We all know it is getting harder and harder to find our little piece of this earth to call our own. Housing prices continue to rise and the demand for houses has only gotten more competitive. This have never been more true than on Cape Cod, where one condo owner believed they owned more than their deed described.
In a recent Land Court decision in Barnstable County Massachusetts, an owner of a condominium filed suit against the Trustees of the Condominium, stating they have acquired a piece of the common area property as their own property through adverse possession. Adverse possession is law designed to promote the use of land throughout the Commonwealth. In Massachusetts to acquire land through adverse possession, one must have exclusive use and control of property for over 20 years. This use must be done openly, so that the owner would be able to see another using the property. The person using the land must also not have permission to use the land. In the case at hand, the plaintiff met all the requirements of obtaining the common area land as their own via adverse possession.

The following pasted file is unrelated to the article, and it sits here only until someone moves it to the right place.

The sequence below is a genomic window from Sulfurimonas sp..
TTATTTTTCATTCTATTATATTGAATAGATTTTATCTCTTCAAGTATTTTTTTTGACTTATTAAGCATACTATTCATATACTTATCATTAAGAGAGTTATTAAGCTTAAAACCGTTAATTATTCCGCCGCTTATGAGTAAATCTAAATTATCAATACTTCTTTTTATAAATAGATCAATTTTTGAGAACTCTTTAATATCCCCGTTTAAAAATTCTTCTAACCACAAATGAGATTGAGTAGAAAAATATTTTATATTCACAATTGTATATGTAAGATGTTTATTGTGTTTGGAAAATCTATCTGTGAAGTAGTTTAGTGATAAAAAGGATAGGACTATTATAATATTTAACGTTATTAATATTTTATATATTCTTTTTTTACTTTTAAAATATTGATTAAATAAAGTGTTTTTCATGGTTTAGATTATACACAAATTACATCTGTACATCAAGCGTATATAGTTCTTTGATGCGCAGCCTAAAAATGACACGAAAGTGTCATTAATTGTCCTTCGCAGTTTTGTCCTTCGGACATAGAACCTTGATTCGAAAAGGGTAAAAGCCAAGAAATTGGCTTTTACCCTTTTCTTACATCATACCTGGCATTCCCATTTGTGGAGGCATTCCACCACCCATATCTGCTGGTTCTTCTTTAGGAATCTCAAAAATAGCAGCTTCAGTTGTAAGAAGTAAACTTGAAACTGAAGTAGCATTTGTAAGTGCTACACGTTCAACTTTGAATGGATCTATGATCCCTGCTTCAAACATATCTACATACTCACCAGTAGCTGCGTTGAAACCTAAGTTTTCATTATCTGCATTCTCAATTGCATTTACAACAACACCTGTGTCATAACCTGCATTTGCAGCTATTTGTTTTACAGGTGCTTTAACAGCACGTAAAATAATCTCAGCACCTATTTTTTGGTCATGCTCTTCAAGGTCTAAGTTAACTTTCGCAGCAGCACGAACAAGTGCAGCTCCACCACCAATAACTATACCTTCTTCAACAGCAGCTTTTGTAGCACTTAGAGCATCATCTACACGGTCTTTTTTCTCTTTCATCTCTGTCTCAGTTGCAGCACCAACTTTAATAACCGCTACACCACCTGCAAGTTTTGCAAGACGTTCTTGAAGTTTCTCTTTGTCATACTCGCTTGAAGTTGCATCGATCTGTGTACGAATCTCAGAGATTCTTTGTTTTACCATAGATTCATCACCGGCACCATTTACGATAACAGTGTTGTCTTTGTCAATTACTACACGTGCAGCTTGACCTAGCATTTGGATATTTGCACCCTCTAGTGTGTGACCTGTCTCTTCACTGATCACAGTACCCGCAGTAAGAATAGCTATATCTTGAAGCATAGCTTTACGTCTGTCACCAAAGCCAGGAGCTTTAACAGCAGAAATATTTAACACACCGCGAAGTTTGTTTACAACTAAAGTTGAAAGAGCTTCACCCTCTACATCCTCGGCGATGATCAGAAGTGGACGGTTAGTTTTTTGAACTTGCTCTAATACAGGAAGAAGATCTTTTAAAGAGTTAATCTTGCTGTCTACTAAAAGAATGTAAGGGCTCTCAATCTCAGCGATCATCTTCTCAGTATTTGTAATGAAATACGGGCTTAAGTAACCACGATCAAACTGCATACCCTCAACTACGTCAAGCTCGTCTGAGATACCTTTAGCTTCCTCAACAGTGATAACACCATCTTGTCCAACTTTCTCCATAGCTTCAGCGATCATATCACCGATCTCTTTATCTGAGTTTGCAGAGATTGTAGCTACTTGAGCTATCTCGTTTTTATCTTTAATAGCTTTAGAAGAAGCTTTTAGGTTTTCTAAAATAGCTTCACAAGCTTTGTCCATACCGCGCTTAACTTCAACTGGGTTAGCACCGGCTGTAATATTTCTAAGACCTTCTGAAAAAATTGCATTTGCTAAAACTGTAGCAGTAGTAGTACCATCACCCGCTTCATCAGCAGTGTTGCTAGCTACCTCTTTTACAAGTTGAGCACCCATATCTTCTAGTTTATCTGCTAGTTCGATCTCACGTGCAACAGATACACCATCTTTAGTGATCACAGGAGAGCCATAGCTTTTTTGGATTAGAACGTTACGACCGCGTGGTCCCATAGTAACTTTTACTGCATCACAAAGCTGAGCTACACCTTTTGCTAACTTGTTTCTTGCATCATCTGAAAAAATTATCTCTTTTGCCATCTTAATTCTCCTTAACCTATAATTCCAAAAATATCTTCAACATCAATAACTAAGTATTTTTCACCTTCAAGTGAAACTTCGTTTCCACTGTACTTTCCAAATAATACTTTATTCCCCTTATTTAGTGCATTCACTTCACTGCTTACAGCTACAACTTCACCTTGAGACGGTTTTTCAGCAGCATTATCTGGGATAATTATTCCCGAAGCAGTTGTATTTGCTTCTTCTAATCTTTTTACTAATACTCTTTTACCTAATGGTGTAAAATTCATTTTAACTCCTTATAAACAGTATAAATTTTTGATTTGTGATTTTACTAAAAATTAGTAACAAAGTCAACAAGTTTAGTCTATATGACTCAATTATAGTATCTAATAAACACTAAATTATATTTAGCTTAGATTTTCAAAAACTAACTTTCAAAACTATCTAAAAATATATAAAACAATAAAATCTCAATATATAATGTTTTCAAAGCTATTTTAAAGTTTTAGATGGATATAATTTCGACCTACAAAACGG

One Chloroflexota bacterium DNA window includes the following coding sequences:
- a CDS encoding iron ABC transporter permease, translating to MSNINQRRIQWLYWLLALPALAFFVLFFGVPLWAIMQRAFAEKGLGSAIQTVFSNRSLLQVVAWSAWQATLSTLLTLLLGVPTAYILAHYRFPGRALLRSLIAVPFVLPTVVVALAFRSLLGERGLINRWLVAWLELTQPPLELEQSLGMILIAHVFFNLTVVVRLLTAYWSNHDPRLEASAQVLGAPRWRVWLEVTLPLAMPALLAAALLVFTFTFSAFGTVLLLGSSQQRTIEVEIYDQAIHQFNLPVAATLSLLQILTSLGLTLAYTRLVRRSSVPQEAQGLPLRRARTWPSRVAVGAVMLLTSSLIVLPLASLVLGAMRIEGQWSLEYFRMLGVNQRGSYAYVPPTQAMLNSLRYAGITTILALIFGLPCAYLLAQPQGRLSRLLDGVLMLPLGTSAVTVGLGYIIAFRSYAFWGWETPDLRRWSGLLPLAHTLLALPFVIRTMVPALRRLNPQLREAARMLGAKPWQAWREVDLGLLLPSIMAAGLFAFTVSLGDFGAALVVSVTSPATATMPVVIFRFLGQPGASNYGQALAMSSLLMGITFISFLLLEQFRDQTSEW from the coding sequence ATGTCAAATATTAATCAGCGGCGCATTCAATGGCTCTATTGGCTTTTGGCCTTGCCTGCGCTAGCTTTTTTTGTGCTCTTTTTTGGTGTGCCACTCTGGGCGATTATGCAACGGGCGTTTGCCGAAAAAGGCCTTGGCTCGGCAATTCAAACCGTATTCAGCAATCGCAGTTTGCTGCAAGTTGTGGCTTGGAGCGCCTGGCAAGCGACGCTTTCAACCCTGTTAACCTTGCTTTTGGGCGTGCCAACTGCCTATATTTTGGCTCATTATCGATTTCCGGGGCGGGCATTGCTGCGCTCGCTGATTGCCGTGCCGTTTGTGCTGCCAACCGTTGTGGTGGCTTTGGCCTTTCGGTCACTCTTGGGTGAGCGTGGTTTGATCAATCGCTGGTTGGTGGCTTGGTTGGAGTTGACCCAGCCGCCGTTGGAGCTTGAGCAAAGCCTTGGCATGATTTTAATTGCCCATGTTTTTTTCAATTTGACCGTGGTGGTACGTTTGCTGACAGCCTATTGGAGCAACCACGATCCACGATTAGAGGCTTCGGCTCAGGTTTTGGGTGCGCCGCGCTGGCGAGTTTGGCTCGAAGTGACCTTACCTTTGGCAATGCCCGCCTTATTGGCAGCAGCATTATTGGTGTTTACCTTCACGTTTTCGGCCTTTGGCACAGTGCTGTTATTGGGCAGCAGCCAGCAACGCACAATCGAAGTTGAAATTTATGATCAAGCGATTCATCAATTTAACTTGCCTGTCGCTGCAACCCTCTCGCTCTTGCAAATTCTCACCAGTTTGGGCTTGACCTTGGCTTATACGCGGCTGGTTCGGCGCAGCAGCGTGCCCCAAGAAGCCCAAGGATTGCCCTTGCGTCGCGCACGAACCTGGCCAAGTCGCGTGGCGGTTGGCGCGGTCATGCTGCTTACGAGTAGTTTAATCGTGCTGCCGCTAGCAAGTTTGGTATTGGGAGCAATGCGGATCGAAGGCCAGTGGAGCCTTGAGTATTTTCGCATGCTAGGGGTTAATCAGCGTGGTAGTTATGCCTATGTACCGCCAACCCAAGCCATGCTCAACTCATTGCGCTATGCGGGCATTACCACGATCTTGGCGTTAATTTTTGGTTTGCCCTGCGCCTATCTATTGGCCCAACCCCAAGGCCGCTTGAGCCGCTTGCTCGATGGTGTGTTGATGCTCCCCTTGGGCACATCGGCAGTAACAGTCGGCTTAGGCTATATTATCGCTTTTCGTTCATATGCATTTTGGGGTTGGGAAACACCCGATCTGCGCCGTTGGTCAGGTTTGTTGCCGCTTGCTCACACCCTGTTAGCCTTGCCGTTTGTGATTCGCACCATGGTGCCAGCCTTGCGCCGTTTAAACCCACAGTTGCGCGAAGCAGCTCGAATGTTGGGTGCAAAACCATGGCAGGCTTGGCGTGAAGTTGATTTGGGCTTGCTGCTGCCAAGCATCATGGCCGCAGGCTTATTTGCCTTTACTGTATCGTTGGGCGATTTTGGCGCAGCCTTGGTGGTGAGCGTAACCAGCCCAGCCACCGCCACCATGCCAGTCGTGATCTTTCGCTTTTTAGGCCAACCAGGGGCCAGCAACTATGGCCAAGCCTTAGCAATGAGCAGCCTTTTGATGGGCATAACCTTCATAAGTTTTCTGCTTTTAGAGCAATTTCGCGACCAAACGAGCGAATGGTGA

In this case the judge ruled against the plaintiff. Even though all the requirements for obtaining land via adverse possession were met, it violated the Massachusetts condominium laws, stating each condo owner already owns a proportional, undivided interest in the common areas, which can not be modified without the consent from the other owners in the association, and a modification of the Master Deed would be required. Furthermore to award the property to one owner via adverse possession would make the laws pertaining to the governing of condominium associations meaningless.
It’s understandable why the court came to this decision. As more and more condominiums are built, we need well defined laws to allow them to peacefully and independently run.
Thinking of buying or selling a condominium? Do you have questions about your current condominium or its association? Contact us at Topkins and Bevans, we have decades of experience in all types of real estate law, including condominiums.